lIt’s never too late to solve a problem. It doesn’t matter if it’s you who’s been postponing a trip to the doctor or your country that’s been putting off natural resources properly, it really is better late than never.
The fact that former Liberal treasurer Peter Costello failed to cash in on the riches of the early 2000s, and just because the mining industry succeeded in sinking the Rudd government’s mining tax in 2009, doesn’t mean that Australia will reap the benefits. record raw material prices are slipping through our fingers again. Not doing something sensible twice before is hardly a good reason to repeat the mistake a third time.
This year, Norway, with a population of just 5.3 million, will collect about $137 billion in taxes from their oil industry. They had expected $95 billion, but will raise nearly 50% more than planned, mainly due to higher oil and gas prices. This is what a good resource tax system looks like.
Meanwhile, here in Australia, despite being the world’s third largest exporter of fossil fuels, people struggle with high prices for petrol, gas and electricity (the vast majority of which is still produced by burning our own coal and gas). The idea that an energy exporter like Australia struggles when the prices of our energy exports are skyrocketing shows how fractured and disconnected from reality our political debate has become.
The profit share of GDP is at record highs, the wage share is at record lows, real wages are falling and the Reserve Bank of Australia is raising interest rates to curb inflation driven more by profits than consumers.
And in a valiant effort to defend the indefensible, the Business Council of Australia may have thrown the mining industry under the bus, while trying to argue that profits don’t come at the expense of wages.
BCA chief economist Stephen Walters says that “after excluding the miners and banks, which skew this data and where wages are among the highest in the country, the broader profit share has actually fallen”.
Just think about that. The corporate lobby group admits that mining profits are so huge that they skew national statistics. Could there be a stronger case for reviewing the way we tax these companies?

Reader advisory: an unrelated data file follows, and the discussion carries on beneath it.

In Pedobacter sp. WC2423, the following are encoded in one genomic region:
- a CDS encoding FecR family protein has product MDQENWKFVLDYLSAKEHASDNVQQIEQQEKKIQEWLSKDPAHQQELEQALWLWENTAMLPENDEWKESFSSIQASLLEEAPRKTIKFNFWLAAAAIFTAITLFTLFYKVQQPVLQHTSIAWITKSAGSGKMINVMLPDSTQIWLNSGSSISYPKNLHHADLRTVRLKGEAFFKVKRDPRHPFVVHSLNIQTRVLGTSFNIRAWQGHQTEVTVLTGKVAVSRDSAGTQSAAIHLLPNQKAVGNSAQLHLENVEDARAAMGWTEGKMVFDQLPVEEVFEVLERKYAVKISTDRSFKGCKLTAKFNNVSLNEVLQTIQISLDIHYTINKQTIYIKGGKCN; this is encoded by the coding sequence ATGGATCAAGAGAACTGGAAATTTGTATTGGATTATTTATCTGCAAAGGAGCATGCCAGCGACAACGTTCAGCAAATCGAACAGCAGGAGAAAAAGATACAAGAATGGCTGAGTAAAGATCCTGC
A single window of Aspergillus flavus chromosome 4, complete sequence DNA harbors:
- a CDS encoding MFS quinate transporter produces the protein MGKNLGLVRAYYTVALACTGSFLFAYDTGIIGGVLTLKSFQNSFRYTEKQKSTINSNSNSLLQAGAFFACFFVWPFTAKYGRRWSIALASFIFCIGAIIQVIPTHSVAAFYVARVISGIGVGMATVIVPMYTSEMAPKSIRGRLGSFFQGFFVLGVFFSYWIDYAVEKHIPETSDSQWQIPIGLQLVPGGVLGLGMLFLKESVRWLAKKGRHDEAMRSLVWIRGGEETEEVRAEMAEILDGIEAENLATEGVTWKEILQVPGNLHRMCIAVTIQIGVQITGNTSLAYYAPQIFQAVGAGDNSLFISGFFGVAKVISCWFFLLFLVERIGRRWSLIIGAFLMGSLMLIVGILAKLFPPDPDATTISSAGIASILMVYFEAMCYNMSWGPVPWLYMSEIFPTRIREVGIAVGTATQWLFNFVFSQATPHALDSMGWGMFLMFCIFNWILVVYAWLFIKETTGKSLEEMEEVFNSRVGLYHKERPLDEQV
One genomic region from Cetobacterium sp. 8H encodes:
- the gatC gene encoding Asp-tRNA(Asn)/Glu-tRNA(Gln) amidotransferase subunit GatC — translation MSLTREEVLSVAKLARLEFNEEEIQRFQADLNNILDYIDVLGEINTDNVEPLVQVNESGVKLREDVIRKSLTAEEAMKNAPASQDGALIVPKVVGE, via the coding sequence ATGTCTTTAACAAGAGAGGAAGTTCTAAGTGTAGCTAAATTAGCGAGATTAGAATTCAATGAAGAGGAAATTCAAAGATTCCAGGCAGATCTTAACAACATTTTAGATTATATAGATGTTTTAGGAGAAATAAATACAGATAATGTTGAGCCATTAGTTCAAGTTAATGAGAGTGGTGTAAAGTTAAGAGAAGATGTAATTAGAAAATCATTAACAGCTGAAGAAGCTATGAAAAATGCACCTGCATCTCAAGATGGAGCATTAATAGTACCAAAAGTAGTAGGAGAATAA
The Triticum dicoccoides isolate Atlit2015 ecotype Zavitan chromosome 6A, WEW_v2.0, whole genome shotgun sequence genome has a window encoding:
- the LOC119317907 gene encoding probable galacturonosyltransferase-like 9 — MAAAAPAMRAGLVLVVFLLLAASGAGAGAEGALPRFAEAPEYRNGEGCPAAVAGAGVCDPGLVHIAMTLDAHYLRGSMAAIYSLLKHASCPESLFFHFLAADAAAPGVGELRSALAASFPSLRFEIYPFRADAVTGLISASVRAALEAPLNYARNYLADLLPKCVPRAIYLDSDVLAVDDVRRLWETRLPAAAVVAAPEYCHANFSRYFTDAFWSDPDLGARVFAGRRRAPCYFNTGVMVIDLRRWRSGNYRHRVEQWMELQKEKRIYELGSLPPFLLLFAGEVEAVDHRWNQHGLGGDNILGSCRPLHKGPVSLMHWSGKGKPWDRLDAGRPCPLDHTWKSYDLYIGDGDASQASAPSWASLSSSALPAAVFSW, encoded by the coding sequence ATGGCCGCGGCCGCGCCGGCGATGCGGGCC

This latest claim by Walters appears to be an attempt to distance herself from a previous claim by BCA chief executive Jennifer Westacott, who said that “once mining profits were taken away, the profit share of income actually fell to its lowest point in 20 years.” year”.
Thanks to the liberals, we already have a super profit tax on the banks, even though it’s only $1.6 billion of the $37.6 billion profit the industry made in 2021. And in the words of the BMA, the financial sector has benefited in part thanks to the “cheap money” provided by the RBA during the pandemic. So now is definitely a good time to increase the windfall tax on the banks – and impose something similar on the miners.
There is no economic reason why the mining industry, and the gas industry in particular, should not share some of their profits to help Australians grappling with the pain of energy prices. The Norwegians, by taxing their oil and gas industry, have amassed $1.8 trillion in their sovereign wealth fund. But in Australia, which exports far more fossil fuels than Norway, we have only $200 billion in our future fund, most of which will come from the privatization of Telstra. In other words, the value of our wealth fund is only slightly greater than Norwegian oil tax revenues for a year, even though the Norwegian economy is a quarter of ours.
It’s not just the mining and banking sectors that are exploiting rising prices while pretending they can’t afford to pay workers more. Qantas, Harvey Norman and thousands of local cafes have converted higher prices for some inputs into bigger profits for themselves. But oil and gas profits have soared to astonishing levels – the highest in recorded history – as a result of high energy prices during the Russian invasion of Ukraine.
Nobel Prize-winning economist Joseph Stiglitz has argued that an excessive profit tax on energy companies is a “no brainer” and in Australia economists from Rod Simms to Chris Richardson have joined calls for such a tax on the gas industry. Whether it’s used to pay off the debt the corporate lobby is concerned about, or to make childcare and medicines cheaper, doesn’t matter. There is no need to make the perfect the enemy of the good.
In 2013, the BCA demanded a repeal of Australia’s “unreasonably high carbon tax” and in 2019 Westacott called Labour’s 5-15% emissions reduction target “economy wrecking”. But in the run-up to the 2022 elections, the BCA proposed even more ambitious emissions reductions than Labour’s 43%.
So the fact that the BCA would rather talk about productivity than a tax on its largest members—whom it has now openly acknowledged earning absurdly high profits—is staggering. The corporate lobby will change its mind when the public puts it behind them.
The real question is whether Australia will take this opportunity to improve the way we tax the resource sector, or again wait for the next one.